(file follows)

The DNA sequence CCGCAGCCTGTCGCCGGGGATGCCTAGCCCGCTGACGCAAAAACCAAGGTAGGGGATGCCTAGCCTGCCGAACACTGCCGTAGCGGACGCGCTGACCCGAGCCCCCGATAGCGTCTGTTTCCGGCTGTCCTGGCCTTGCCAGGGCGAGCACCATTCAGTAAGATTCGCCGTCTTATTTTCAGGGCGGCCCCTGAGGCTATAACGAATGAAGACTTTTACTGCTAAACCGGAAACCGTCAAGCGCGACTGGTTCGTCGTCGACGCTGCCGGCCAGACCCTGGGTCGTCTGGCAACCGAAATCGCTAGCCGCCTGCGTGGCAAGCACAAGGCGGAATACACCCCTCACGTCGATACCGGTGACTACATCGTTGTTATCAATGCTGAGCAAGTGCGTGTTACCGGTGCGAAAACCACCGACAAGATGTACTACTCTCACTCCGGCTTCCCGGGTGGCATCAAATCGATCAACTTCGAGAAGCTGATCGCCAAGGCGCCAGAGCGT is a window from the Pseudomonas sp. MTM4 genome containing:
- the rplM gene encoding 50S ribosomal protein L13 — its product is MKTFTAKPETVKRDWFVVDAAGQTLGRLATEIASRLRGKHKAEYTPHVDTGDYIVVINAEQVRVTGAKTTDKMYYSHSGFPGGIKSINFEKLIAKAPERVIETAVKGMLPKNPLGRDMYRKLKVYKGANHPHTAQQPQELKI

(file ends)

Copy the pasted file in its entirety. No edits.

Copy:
The DNA sequence CCGCAGCCTGTCGCCGGGGATGCCTAGCCCGCTGACGCAAAAACCAAGGTAGGGGATGCCTAGCCTGCCGAACACTGCCGTAGCGGACGCGCTGACCCGAGCCCCCGATAGCGTCTGTTTCCGGCTGTCCTGGCCTTGCCAGGGCGAGCACCATTCAGTAAGATTCGCCGTCTTATTTTCAGGGCGGCCCCTGAGGCTATAACGAATGAAGACTTTTACTGCTAAACCGGAAACCGTCAAGCGCGACTGGTTCGTCGTCGACGCTGCCGGCCAGACCCTGGGTCGTCTGGCAACCGAAATCGCTAGCCGCCTGCGTGGCAAGCACAAGGCGGAATACACCCCTCACGTCGATACCGGTGACTACATCGTTGTTATCAATGCTGAGCAAGTGCGTGTTACCGGTGCGAAAACCACCGACAAGATGTACTACTCTCACTCCGGCTTCCCGGGTGGCATCAAATCGATCAACTTCGAGAAGCTGATCGCCAAGGCGCCAGAGCGT is a window from the Pseudomonas sp. MTM4 genome containing:
- the rplM gene encoding 50S ribosomal protein L13 — its product is MKTFTAKPETVKRDWFVVDAAGQTLGRLATEIASRLRGKHKAEYTPHVDTGDYIVVINAEQVRVTGAKTTDKMYYSHSGFPGGIKSINFEKLIAKAPERVIETAVKGMLPKNPLGRDMYRKLKVYKGANHPHTAQQPQELKI